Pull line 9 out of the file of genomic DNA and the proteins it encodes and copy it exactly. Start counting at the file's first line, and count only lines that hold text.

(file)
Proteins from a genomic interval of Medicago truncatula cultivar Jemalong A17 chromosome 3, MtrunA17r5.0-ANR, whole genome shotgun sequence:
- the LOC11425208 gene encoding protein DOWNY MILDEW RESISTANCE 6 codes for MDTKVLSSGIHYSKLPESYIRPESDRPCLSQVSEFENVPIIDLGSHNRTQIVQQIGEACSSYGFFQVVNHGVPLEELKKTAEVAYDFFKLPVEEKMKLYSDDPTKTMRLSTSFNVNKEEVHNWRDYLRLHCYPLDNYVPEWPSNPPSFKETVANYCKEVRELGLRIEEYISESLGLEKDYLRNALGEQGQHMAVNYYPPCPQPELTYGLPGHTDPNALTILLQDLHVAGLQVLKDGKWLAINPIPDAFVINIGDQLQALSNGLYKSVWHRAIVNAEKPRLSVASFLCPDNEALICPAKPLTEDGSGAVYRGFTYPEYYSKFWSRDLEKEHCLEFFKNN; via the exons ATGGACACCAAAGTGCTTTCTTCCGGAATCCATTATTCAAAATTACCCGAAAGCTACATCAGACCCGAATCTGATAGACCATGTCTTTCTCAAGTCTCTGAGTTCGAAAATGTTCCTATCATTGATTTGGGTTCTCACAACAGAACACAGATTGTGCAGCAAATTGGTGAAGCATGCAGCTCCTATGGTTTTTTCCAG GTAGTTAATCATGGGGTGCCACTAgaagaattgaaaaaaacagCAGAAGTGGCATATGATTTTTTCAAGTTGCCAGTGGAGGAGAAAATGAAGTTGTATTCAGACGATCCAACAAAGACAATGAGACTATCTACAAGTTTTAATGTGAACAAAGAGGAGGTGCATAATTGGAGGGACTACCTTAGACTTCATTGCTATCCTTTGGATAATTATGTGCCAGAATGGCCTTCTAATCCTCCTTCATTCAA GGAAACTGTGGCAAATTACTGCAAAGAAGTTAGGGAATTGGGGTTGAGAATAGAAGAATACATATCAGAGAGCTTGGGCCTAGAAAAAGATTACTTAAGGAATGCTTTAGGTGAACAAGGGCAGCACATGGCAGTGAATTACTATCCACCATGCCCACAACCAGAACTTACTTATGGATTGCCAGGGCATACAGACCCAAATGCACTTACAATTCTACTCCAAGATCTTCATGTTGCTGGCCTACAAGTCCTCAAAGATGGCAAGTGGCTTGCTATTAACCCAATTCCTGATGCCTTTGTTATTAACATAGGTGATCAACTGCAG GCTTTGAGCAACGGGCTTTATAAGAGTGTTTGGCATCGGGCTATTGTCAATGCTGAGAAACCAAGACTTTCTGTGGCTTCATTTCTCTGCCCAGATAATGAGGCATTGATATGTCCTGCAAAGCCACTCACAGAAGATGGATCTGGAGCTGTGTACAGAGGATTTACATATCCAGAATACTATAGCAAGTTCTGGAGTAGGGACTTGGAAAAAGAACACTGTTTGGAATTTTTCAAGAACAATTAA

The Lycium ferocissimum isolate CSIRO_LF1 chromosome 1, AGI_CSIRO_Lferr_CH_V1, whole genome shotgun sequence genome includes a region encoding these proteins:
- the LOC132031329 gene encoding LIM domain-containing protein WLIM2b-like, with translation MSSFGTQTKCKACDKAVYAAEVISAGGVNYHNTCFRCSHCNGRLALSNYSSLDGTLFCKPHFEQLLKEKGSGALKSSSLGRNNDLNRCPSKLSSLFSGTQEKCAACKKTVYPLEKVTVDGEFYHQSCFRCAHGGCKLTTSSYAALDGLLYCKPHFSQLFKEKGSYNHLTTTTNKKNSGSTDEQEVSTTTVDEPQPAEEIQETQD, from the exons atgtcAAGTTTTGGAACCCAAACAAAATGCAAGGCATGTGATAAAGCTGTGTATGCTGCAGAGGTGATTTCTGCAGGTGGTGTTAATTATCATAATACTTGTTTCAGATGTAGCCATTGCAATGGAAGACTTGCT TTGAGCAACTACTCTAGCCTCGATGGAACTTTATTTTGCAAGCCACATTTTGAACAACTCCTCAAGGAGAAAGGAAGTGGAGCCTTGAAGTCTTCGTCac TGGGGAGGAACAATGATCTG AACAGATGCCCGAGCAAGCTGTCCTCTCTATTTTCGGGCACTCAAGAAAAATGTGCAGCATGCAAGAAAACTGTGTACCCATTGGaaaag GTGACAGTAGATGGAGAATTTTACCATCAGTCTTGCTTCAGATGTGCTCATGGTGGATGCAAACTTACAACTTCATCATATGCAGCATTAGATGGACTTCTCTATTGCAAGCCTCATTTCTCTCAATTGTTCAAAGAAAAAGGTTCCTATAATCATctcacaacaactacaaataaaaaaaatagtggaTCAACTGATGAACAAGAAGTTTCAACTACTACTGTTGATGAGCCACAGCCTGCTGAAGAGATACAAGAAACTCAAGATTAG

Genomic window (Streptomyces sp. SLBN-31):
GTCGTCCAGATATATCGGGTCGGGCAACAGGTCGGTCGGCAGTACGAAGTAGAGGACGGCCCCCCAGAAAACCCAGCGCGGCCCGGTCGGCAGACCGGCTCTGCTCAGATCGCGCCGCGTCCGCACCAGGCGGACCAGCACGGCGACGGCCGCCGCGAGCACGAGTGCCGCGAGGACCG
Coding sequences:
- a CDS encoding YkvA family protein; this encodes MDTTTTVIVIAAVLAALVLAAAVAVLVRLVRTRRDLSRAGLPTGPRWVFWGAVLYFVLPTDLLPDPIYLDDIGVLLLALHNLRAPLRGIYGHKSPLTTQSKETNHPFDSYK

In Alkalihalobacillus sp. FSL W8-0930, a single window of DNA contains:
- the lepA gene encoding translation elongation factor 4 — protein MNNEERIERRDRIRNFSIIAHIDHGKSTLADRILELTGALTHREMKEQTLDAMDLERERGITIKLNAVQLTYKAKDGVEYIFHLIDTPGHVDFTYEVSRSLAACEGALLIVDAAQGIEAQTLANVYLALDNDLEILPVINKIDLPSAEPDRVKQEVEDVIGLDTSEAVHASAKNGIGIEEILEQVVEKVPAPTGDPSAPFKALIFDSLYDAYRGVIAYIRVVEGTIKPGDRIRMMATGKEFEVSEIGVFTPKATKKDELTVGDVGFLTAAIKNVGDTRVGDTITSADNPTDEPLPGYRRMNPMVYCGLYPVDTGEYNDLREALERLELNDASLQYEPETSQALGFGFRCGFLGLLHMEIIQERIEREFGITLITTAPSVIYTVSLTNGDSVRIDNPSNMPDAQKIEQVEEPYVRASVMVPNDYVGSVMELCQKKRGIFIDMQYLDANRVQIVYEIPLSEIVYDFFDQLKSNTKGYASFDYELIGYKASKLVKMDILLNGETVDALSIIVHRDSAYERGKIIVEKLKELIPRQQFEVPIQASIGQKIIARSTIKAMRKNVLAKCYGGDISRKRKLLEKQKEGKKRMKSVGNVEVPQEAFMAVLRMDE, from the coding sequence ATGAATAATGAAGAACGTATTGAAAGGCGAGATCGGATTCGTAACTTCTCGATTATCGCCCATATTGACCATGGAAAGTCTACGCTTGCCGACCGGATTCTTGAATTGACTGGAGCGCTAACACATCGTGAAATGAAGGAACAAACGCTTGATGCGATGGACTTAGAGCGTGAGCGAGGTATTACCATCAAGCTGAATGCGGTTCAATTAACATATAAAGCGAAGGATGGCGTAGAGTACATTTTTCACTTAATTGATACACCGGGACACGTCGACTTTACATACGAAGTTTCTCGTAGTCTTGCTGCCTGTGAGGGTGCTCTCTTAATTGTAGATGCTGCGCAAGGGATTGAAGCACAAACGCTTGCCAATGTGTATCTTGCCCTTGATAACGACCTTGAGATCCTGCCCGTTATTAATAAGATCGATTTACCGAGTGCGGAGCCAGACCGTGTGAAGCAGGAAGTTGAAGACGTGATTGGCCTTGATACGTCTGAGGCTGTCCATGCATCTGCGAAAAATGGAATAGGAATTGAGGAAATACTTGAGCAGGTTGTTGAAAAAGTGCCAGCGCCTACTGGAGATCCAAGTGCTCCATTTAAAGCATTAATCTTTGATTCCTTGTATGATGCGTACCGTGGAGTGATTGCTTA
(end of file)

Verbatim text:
In Alkalihalobacillus sp. FSL W8-0930, a single window of DNA contains: